A year ago, almost to the day, I wrote a post titled My Camera Bag. It was a sentimental trip through my chequered photographic career, looking at the cameras that I had owned over the years and the sad tale of them either being stolen or beaten to death by my reckless treatment.

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I can now manage to take shots such as this humble bumble bee preparing to touch down on a lavender flower. 

At the time of writing that article I had been the owner of a Fujifilm X30 for around 10 months and had already had to send it off for repairs. That story had a happy ending with the camera being repaired under warranty but, alas, the sad tale of my unhappy partnership with cameras returned during our last travels through the South of New Zealand.

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But, using it on remote sandy beaches is not recommended. In fact using it on any sandy beach is probably not a great idea.

The camera started to malfunction early in those travels but the problem was intermittent so I ignored it in the hope that it would go away. On my return north a few weeks ago, I put the camera into a state of rest. Like overused muscles, maybe a little rest would allow it to recuperate. Sadly, the lack of use seems to compounded the affliction which now happens every time I turn it on. With further travels planned, I decided I had best do something about this calamity sooner rather than later.

As if the camera problem was not enough, it happened on a day when my beloved coffee machine also suffered terminal technoisis (built in redundancy). It was a black day indeed, no coffee to help me over my loss.

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Especially when you get a little too close to that sand.

Was it worth getting repaired (the camera – the coffee machine is a NO) after my previous experiences with Fujifilm cameras? How many photos had I taken in 22 months of ownership, had I worn it out already? I Googled the question of how many shots a camera should be good for. This was difficult to determine as the model of camera is not old enough for any data to be available. I could find data in relation to more high end cameras where 100-200K of clicks should not be an issue. Gosh, I had only clicked off 13,006 photos (well the ones that I had not deleted) in 22 months of ownership.

I could not even find any instances of other X30 users suffering the same problem that I was. Maybe it was not a systemic problem with these cameras but the fault of the person who was using it.

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Using it when any sensible person would be warm and dry indoors probably does not help either.

I like my X30, it has been a great camera and the first one where I have been able to pretty much ignore auto settings and go solo with manual settings.  Fingers crossed, it will be repairable without costing the earth. I suspect I would have a difficult time convincing ‘Treasurer Ruth’ that I need another camera, especially when she shows me her iPhone efforts which look pretty good (but of course not as good as I can take on the X30). When I think about it, she also avoids falling over or off bikes, does not take her phone out in unsuitable conditions, does not get up close and personal with sand or water just to get that ‘great shot’ In other words, she is careful and looks after her precious technology.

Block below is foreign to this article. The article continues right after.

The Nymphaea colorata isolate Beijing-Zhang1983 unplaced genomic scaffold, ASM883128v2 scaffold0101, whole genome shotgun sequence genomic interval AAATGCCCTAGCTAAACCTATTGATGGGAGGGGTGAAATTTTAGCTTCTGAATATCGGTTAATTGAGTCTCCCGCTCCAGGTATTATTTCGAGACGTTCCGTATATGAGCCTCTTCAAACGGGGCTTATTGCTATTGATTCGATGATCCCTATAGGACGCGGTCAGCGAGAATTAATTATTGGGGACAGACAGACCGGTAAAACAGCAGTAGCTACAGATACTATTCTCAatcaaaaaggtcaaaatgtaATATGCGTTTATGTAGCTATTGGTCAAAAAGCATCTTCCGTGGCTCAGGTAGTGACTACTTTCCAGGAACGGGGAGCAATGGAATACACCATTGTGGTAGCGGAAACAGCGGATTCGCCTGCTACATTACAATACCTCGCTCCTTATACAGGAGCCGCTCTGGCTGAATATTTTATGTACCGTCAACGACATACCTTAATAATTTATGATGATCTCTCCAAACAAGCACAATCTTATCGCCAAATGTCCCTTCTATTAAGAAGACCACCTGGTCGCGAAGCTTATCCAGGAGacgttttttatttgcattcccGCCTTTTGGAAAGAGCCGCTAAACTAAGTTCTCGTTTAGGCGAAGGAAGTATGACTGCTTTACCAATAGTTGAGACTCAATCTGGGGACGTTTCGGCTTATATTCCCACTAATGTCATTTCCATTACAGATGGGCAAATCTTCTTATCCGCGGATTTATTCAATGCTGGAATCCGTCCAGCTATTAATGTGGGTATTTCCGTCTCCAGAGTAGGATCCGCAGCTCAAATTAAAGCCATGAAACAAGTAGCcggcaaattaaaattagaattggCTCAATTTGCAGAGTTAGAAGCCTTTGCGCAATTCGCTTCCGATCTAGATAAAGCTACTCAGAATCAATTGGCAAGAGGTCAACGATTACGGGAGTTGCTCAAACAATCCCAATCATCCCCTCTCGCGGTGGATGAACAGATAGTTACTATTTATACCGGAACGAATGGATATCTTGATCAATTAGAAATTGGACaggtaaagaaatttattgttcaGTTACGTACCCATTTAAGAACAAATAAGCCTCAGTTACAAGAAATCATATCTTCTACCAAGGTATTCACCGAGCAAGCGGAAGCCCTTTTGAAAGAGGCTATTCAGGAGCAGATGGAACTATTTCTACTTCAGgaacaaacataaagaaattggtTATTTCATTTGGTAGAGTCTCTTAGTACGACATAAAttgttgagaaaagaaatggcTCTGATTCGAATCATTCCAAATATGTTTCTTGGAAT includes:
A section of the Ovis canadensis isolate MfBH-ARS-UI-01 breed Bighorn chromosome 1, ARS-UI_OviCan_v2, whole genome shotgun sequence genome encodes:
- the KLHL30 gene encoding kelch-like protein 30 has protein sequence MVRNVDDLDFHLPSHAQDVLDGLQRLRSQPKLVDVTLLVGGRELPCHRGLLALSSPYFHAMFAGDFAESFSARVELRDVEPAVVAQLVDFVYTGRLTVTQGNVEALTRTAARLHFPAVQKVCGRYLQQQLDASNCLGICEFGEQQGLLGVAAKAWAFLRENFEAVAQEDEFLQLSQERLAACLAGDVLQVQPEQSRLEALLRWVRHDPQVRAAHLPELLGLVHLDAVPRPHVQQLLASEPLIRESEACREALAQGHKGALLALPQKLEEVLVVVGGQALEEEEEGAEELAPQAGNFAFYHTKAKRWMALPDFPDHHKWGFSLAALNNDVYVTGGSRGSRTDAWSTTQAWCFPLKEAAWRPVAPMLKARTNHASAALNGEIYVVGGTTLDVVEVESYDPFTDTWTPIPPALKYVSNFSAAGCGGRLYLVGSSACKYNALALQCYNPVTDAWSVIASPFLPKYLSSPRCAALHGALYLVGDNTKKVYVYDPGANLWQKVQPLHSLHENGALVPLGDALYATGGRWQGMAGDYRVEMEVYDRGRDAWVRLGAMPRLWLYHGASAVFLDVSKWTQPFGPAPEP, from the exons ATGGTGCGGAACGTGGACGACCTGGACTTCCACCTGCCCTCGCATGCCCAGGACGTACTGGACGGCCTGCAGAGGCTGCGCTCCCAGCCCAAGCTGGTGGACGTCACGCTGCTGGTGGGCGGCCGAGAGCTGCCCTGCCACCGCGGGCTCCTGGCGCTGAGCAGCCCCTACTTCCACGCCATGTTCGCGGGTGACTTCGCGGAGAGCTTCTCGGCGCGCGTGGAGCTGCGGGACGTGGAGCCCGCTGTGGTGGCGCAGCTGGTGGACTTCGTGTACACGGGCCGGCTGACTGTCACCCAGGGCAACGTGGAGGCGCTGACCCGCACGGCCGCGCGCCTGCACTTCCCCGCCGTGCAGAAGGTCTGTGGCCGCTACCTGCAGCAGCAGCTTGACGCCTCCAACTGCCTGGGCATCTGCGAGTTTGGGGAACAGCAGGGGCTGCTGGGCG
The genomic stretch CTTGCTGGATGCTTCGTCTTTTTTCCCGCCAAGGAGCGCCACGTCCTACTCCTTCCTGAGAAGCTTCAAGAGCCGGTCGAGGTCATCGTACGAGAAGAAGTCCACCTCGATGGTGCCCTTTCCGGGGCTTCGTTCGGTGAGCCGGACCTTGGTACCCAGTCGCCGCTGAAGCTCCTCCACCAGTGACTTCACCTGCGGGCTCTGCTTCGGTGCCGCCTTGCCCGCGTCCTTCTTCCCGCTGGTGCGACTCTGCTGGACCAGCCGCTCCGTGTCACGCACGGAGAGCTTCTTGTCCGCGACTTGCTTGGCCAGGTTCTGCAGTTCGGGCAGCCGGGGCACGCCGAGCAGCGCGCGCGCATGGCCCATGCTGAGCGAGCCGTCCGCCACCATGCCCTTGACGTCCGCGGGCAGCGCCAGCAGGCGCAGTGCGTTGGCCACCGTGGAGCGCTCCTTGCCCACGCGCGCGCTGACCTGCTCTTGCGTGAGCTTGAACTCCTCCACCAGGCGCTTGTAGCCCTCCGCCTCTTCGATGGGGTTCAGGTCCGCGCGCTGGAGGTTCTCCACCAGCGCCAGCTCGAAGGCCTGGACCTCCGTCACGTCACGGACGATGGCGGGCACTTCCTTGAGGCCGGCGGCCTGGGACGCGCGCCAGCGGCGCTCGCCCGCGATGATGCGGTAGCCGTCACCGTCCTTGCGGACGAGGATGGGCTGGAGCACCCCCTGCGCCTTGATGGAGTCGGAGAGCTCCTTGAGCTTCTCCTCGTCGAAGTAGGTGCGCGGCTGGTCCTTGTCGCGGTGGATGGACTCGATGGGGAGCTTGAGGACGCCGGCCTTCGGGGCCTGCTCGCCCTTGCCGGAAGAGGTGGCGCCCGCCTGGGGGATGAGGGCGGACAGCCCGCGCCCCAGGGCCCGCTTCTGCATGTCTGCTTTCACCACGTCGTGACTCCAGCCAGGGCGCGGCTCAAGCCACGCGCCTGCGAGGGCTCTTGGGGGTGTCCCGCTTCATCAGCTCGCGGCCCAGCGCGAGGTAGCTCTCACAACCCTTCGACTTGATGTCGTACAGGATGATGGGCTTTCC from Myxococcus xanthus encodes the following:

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and having it with you when you fall off your bike is absolutely not good for a camera lens, especially when a battered lens cap suggests that it took quite a bit of the impact – both Fujifilm cameras have suffered this fate. In addition to that, I slipped on some loose metal while in the South and despite my knee appearing to have taken the brunt of the fall (there was lots of blood), the camera still managed a hard landing. 

As I packaged it up for it’s trip back to Fujifilm I had to concede that it looked like it had suffered 22 years of use rather than 22 months.

 

2 comments

  1. Yes, we already learned the sand lesson the hard way. A dusty camping trip to Grand Staircase/Escalante National Monument some years ago led to a premature death for an earlier camera. (Sure I could have paid to have it cleaned but there were no guarantees and a high price tag.) After our first 2 years of traveling around the world, my beloved camera started to falter. This time we paid for a cleaning. Now we have been (yet again) camping in the dusty US Southwest. I’m holding my breath….

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    1. I sent if off for repair and it cost me a new lens, probably the most expensive component. However, I reasoned that there should be plenty of life in the rest of components so opted for the repair rather than an even more expensive replacement. Time will no doubt judge my decision. Given what had to be done, I suspect that the cause was my couple of tumbles that I have taken that resulted in bumps for the camera. I probably need an indestructible product. Look forward to reading about the camping.

      Liked by 1 person

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